Back to the Future

Why archaeology is really not about the past.

There are numerous examples of archaeologists moving beyond an expert-driven approach and embracing a collaborative approach to archaeology that acknowledges diverse heritage values (e.g., Indigenous archaeology, postcolonial archaeology). These approaches underscore that what is most needed is not better archaeology but better anthropology.
Most people associate archaeology with the past: learning about what happened in the past, preserving remains of the past, and keeping both the knowledge and artifacts safe for future generations. Within American anthropology, archaeologists have largely focused on the tangible remains of the past—buildings, sites, and artifacts. “Saving the Past for the Future” was the title of two conferences sponsored by the Society for American Archaeology in the 1990s, a tagline that is an example of what Spenneman (2011) calls a “battle cry” for American archaeologists. But the battle cry has only rarely addressed questions such as:

  • In what ways is archaeology useful and in what ways or contexts it is destructive or harmful?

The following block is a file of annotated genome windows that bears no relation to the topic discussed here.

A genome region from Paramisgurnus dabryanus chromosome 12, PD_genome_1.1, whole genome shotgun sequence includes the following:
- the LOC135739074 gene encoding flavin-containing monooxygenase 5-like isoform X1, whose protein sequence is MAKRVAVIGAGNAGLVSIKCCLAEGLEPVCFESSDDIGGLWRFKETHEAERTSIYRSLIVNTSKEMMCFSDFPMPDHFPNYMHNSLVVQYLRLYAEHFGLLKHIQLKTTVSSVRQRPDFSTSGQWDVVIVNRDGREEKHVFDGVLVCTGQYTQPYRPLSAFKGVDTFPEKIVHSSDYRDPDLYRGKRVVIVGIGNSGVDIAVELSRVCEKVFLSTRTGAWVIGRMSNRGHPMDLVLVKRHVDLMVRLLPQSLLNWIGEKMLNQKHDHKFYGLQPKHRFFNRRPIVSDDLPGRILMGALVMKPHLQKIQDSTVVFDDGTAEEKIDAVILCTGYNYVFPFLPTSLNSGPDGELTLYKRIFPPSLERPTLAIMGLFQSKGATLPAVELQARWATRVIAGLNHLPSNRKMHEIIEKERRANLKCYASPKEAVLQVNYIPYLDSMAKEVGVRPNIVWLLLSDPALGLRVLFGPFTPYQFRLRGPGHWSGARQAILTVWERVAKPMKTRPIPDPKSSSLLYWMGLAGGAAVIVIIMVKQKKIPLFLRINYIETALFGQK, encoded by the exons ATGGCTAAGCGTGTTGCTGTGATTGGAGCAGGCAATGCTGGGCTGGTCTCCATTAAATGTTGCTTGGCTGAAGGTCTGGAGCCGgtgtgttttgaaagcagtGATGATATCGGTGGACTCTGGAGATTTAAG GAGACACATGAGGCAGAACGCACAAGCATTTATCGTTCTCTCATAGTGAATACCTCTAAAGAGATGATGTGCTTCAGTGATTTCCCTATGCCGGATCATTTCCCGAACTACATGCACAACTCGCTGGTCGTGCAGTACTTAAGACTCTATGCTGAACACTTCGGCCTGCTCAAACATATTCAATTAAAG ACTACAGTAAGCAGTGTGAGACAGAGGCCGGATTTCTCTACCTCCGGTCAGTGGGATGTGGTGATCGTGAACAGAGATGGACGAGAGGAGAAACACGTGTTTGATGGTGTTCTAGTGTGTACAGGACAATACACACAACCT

• Which things from the past should we save?
  • Which memories should be erased or forgotten?
  • Which future and who in the future are we saving the past for?
  • Why do we think that archaeology will be useful in a future that differs from the present?
  • Who gets to decide the answers to all of these questions?

Archaeologists often argue that their work provides cautionary tales so as not to repeat the mistakes of the past (e.g., the collapse of ancient civilizations). However, most archaeologists have not articulated the precise relevance of our work to the future. By and large our work tends to focus on studying and curating objects and spreading knowledge about the past, with a strong, underlying preservation paradigm (Holtorf 2014; Högberg et al. 2017). This has changed to some degree in the twenty-first century with the influence of postmodernism and the postprocessual critique, and the rise of critical heritage studies—an area of enquiry that focuses on the role of the past in the present and that focuses on heritage as a process embedded in contemporary social and political relationships. For example, the 2012 Manifesto of the Association of Critical Heritage Studies emphasized the importance of highlighting marginalized and excluded histories from the “Authorized Heritage Discourse,” and a movement away from a focus on tangible artifacts that sustain Western narratives of cultural dominance.